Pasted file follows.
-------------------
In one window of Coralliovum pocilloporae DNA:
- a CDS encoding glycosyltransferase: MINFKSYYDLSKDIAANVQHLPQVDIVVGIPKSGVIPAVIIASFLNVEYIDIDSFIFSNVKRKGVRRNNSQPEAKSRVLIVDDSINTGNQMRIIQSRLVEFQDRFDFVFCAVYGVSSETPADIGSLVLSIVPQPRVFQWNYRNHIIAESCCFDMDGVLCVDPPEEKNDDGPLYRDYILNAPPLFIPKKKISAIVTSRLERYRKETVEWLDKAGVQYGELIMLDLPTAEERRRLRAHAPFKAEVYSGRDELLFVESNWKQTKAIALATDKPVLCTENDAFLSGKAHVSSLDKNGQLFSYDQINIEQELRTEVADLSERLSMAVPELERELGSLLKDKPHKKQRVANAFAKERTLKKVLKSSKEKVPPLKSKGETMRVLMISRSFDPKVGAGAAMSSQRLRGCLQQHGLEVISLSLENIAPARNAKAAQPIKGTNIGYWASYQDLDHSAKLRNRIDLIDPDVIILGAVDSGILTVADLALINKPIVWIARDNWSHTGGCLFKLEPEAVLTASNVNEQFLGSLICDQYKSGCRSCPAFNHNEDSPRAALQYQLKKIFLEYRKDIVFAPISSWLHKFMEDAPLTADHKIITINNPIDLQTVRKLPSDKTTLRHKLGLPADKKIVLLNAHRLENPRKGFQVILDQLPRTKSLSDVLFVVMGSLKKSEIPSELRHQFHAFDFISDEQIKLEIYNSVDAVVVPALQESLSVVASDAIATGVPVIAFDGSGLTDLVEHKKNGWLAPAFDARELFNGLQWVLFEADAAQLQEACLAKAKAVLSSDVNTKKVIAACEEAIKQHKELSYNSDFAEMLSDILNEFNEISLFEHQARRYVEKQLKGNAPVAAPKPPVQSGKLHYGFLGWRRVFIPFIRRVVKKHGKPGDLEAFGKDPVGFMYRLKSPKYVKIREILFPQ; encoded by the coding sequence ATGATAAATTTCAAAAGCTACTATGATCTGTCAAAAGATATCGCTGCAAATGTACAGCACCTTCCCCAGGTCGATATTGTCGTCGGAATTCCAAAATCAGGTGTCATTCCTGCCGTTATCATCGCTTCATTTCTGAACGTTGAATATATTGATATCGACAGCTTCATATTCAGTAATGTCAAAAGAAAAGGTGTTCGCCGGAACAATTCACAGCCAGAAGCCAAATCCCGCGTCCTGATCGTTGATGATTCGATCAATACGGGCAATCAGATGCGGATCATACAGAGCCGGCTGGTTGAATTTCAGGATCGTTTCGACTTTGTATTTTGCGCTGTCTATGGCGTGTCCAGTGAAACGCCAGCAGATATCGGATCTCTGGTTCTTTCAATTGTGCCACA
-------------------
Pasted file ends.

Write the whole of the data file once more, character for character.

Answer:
In one window of Coralliovum pocilloporae DNA:
- a CDS encoding glycosyltransferase: MINFKSYYDLSKDIAANVQHLPQVDIVVGIPKSGVIPAVIIASFLNVEYIDIDSFIFSNVKRKGVRRNNSQPEAKSRVLIVDDSINTGNQMRIIQSRLVEFQDRFDFVFCAVYGVSSETPADIGSLVLSIVPQPRVFQWNYRNHIIAESCCFDMDGVLCVDPPEEKNDDGPLYRDYILNAPPLFIPKKKISAIVTSRLERYRKETVEWLDKAGVQYGELIMLDLPTAEERRRLRAHAPFKAEVYSGRDELLFVESNWKQTKAIALATDKPVLCTENDAFLSGKAHVSSLDKNGQLFSYDQINIEQELRTEVADLSERLSMAVPELERELGSLLKDKPHKKQRVANAFAKERTLKKVLKSSKEKVPPLKSKGETMRVLMISRSFDPKVGAGAAMSSQRLRGCLQQHGLEVISLSLENIAPARNAKAAQPIKGTNIGYWASYQDLDHSAKLRNRIDLIDPDVIILGAVDSGILTVADLALINKPIVWIARDNWSHTGGCLFKLEPEAVLTASNVNEQFLGSLICDQYKSGCRSCPAFNHNEDSPRAALQYQLKKIFLEYRKDIVFAPISSWLHKFMEDAPLTADHKIITINNPIDLQTVRKLPSDKTTLRHKLGLPADKKIVLLNAHRLENPRKGFQVILDQLPRTKSLSDVLFVVMGSLKKSEIPSELRHQFHAFDFISDEQIKLEIYNSVDAVVVPALQESLSVVASDAIATGVPVIAFDGSGLTDLVEHKKNGWLAPAFDARELFNGLQWVLFEADAAQLQEACLAKAKAVLSSDVNTKKVIAACEEAIKQHKELSYNSDFAEMLSDILNEFNEISLFEHQARRYVEKQLKGNAPVAAPKPPVQSGKLHYGFLGWRRVFIPFIRRVVKKHGKPGDLEAFGKDPVGFMYRLKSPKYVKIREILFPQ; encoded by the coding sequence ATGATAAATTTCAAAAGCTACTATGATCTGTCAAAAGATATCGCTGCAAATGTACAGCACCTTCCCCAGGTCGATATTGTCGTCGGAATTCCAAAATCAGGTGTCATTCCTGCCGTTATCATCGCTTCATTTCTGAACGTTGAATATATTGATATCGACAGCTTCATATTCAGTAATGTCAAAAGAAAAGGTGTTCGCCGGAACAATTCACAGCCAGAAGCCAAATCCCGCGTCCTGATCGTTGATGATTCGATCAATACGGGCAATCAGATGCGGATCATACAGAGCCGGCTGGTTGAATTTCAGGATCGTTTCGACTTTGTATTTTGCGCTGTCTATGGCGTGTCCAGTGAAACGCCAGCAGATATCGGATCTCTGGTTCTTTCAATTGTGCCACA